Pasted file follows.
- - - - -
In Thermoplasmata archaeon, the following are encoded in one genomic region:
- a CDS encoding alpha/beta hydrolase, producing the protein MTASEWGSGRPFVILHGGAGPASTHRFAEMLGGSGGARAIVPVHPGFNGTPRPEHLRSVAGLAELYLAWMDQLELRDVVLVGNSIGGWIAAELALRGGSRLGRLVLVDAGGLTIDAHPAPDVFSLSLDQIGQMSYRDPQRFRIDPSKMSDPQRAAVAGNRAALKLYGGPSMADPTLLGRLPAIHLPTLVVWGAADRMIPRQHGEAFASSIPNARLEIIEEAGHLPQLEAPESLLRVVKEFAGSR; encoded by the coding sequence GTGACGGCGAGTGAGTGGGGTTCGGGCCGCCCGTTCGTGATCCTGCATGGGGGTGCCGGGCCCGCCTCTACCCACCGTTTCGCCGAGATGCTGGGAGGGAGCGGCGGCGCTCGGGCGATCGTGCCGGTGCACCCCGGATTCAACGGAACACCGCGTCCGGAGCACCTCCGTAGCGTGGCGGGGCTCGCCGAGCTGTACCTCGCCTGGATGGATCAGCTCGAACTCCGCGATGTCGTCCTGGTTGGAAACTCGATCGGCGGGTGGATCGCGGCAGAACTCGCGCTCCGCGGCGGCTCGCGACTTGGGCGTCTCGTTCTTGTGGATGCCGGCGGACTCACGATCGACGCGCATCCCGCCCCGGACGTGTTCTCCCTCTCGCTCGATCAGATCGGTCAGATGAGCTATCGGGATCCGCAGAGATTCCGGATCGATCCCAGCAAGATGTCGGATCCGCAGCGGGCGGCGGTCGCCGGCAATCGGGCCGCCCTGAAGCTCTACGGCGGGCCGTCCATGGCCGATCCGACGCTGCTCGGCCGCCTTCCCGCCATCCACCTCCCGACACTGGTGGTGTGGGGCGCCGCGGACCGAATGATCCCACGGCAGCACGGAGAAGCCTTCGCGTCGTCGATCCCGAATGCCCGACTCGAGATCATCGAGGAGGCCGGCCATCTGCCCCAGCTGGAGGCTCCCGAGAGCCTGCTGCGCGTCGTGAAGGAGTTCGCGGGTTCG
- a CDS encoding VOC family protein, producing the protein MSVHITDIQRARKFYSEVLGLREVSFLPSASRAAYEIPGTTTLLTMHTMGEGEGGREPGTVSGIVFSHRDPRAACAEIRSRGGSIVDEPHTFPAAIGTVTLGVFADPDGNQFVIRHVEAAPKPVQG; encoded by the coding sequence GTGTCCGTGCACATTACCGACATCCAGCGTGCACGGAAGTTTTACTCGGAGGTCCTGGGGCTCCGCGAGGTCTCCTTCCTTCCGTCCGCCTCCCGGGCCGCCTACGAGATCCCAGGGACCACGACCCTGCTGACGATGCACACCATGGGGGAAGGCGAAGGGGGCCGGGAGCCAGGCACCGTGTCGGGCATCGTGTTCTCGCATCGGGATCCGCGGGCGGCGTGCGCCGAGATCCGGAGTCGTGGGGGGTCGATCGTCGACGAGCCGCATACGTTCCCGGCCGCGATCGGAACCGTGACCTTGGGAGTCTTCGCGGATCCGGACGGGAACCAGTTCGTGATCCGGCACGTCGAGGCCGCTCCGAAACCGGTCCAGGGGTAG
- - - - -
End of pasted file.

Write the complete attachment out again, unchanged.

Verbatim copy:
In Thermoplasmata archaeon, the following are encoded in one genomic region:
- a CDS encoding alpha/beta hydrolase, producing the protein MTASEWGSGRPFVILHGGAGPASTHRFAEMLGGSGGARAIVPVHPGFNGTPRPEHLRSVAGLAELYLAWMDQLELRDVVLVGNSIGGWIAAELALRGGSRLGRLVLVDAGGLTIDAHPAPDVFSLSLDQIGQMSYRDPQRFRIDPSKMSDPQRAAVAGNRAALKLYGGPSMADPTLLGRLPAIHLPTLVVWGAADRMIPRQHGEAFASSIPNARLEIIEEAGHLPQLEAPESLLRVVKEFAGSR; encoded by the coding sequence GTGACGGCGAGTGAGTGGGGTTCGGGCCGCCCGTTCGTGATCCTGCATGGGGGTGCCGGGCCCGCCTCTACCCACCGTTTCGCCGAGATGCTGGGAGGGAGCGGCGGCGCTCGGGCGATCGTGCCGGTGCACCCCGGATTCAACGGAACACCGCGTCCGGAGCACCTCCGTAGCGTGGCGGGGCTCGCCGAGCTGTACCTCGCCTGGATGGATCAGCTCGAACTCCGCGATGTCGTCCTGGTTGGAAACTCGATCGGCGGGTGGATCGCGGCAGAACTCGCGCTCCGCGGCGGCTCGCGACTTGGGCGTCTCGTTCTTGTGGATGCCGGCGGACTCACGATCGACGCGCATCCCGCCCCGGACGTGTTCTCCCTCTCGCTCGATCAGATCGGTCAGATGAGCTATCGGGATCCGCAGAGATTCCGGATCGATCCCAGCAAGATGTCGGATCCGCAGCGGGCGGCGGTCGCCGGCAATCGGGCCGCCCTGAAGCTCTACGGCGGGCCGTCCATGGCCGATCCGACGCTGCTCGGCCGCCTTCCCGCCATCCACCTCCCGACACTGGTGGTGTGGGGCGCCGCGGACCGAATGATCCCACGGCAGCACGGAGAAGCCTTCGCGTCGTCGATCCCGAATGCCCGACTCGAGATCATCGAGGAGGCCGGCCATCTGCCCCAGCTGGAGGCTCCCGAGAGCCTGCTGCGCGTCGTGAAGGAGTTCGCGGGTTCG
- a CDS encoding VOC family protein, producing the protein MSVHITDIQRARKFYSEVLGLREVSFLPSASRAAYEIPGTTTLLTMHTMGEGEGGREPGTVSGIVFSHRDPRAACAEIRSRGGSIVDEPHTFPAAIGTVTLGVFADPDGNQFVIRHVEAAPKPVQG; encoded by the coding sequence GTGTCCGTGCACATTACCGACATCCAGCGTGCACGGAAGTTTTACTCGGAGGTCCTGGGGCTCCGCGAGGTCTCCTTCCTTCCGTCCGCCTCCCGGGCCGCCTACGAGATCCCAGGGACCACGACCCTGCTGACGATGCACACCATGGGGGAAGGCGAAGGGGGCCGGGAGCCAGGCACCGTGTCGGGCATCGTGTTCTCGCATCGGGATCCGCGGGCGGCGTGCGCCGAGATCCGGAGTCGTGGGGGGTCGATCGTCGACGAGCCGCATACGTTCCCGGCCGCGATCGGAACCGTGACCTTGGGAGTCTTCGCGGATCCGGACGGGAACCAGTTCGTGATCCGGCACGTCGAGGCCGCTCCGAAACCGGTCCAGGGGTAG